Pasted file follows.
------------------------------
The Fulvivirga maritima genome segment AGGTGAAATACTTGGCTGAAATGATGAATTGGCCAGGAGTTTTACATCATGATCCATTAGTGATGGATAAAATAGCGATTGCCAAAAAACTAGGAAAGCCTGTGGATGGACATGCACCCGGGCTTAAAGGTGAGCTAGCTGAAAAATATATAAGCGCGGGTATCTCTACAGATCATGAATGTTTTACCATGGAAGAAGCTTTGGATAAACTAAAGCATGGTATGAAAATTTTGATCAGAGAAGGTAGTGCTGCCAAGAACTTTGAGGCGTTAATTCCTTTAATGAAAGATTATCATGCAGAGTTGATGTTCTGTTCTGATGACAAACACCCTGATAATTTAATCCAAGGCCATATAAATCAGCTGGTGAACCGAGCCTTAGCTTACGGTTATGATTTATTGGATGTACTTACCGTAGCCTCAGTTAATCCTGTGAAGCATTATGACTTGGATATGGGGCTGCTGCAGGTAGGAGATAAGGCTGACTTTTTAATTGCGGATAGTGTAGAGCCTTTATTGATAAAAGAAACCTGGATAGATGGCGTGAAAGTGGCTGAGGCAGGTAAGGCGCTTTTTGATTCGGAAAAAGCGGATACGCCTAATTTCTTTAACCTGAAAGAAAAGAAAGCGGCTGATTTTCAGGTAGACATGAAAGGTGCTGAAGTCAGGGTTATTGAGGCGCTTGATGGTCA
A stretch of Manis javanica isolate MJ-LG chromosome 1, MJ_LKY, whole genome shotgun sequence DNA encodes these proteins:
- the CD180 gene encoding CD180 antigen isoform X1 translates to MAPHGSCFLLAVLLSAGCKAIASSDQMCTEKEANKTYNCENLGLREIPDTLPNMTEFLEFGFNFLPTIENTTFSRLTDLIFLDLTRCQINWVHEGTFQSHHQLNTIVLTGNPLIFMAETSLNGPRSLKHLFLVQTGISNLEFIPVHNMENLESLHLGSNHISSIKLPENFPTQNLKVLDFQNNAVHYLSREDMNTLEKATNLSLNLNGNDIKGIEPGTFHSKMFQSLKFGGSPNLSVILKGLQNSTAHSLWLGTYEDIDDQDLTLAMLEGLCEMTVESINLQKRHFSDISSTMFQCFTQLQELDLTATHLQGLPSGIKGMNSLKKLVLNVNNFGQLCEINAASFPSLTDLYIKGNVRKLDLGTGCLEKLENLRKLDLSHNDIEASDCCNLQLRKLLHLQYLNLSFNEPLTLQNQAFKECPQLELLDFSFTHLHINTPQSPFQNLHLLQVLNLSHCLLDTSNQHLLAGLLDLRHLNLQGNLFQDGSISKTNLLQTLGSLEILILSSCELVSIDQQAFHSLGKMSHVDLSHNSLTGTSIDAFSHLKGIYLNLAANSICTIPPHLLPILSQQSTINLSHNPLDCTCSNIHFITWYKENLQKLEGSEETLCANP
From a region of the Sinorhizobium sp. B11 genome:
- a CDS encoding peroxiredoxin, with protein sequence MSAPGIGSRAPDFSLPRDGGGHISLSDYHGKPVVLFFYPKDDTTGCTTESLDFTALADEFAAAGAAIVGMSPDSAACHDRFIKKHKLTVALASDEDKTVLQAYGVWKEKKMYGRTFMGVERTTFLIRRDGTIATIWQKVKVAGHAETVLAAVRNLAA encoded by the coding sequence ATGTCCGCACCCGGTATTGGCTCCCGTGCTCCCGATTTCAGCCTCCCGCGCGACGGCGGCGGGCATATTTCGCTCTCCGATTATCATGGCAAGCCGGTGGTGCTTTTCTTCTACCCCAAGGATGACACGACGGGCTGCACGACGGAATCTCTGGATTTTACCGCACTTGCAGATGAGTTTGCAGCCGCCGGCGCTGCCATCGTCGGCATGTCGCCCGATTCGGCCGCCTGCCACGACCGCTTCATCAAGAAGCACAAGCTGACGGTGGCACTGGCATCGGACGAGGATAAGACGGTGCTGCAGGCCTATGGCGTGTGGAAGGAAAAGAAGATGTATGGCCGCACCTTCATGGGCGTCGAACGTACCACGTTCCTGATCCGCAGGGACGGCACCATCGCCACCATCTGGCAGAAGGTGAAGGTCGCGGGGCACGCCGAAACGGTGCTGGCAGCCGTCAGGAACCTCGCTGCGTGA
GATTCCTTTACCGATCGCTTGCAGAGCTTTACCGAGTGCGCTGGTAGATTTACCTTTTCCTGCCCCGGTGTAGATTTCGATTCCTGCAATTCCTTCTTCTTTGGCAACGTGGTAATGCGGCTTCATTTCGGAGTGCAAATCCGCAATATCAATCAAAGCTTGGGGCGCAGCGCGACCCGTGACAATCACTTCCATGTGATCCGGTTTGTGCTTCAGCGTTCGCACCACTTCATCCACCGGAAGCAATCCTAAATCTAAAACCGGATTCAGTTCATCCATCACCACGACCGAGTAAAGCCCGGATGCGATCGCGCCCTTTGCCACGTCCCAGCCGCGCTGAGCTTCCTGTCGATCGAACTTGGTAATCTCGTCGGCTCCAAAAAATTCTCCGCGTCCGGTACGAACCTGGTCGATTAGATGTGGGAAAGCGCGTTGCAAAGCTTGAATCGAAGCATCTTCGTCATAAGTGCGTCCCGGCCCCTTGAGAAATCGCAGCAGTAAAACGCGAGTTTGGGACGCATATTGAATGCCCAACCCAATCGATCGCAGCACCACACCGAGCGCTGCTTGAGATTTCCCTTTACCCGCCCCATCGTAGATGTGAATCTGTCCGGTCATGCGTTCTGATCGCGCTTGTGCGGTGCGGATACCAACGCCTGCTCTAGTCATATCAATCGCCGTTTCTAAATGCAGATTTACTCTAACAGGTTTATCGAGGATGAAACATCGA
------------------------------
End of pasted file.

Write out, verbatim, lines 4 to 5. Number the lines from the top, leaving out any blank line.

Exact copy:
From a region of the Sinorhizobium sp. B11 genome:
- a CDS encoding peroxiredoxin, with protein sequence MSAPGIGSRAPDFSLPRDGGGHISLSDYHGKPVVLFFYPKDDTTGCTTESLDFTALADEFAAAGAAIVGMSPDSAACHDRFIKKHKLTVALASDEDKTVLQAYGVWKEKKMYGRTFMGVERTTFLIRRDGTIATIWQKVKVAGHAETVLAAVRNLAA encoded by the coding sequence ATGTCCGCACCCGGTATTGGCTCCCGTGCTCCCGATTTCAGCCTCCCGCGCGACGGCGGCGGGCATATTTCGCTCTCCGATTATCATGGCAAGCCGGTGGTGCTTTTCTTCTACCCCAAGGATGACACGACGGGCTGCACGACGGAATCTCTGGATTTTACCGCACTTGCAGATGAGTTTGCAGCCGCCGGCGCTGCCATCGTCGGCATGTCGCCCGATTCGGCCGCCTGCCACGACCGCTTCATCAAGAAGCACAAGCTGACGGTGGCACTGGCATCGGACGAGGATAAGACGGTGCTGCAGGCCTATGGCGTGTGGAAGGAAAAGAAGATGTATGGCCGCACCTTCATGGGCGTCGAACGTACCACGTTCCTGATCCGCAGGGACGGCACCATCGCCACCATCTGGCAGAAGGTGAAGGTCGCGGGGCACGCCGAAACGGTGCTGGCAGCCGTCAGGAACCTCGCTGCGTGA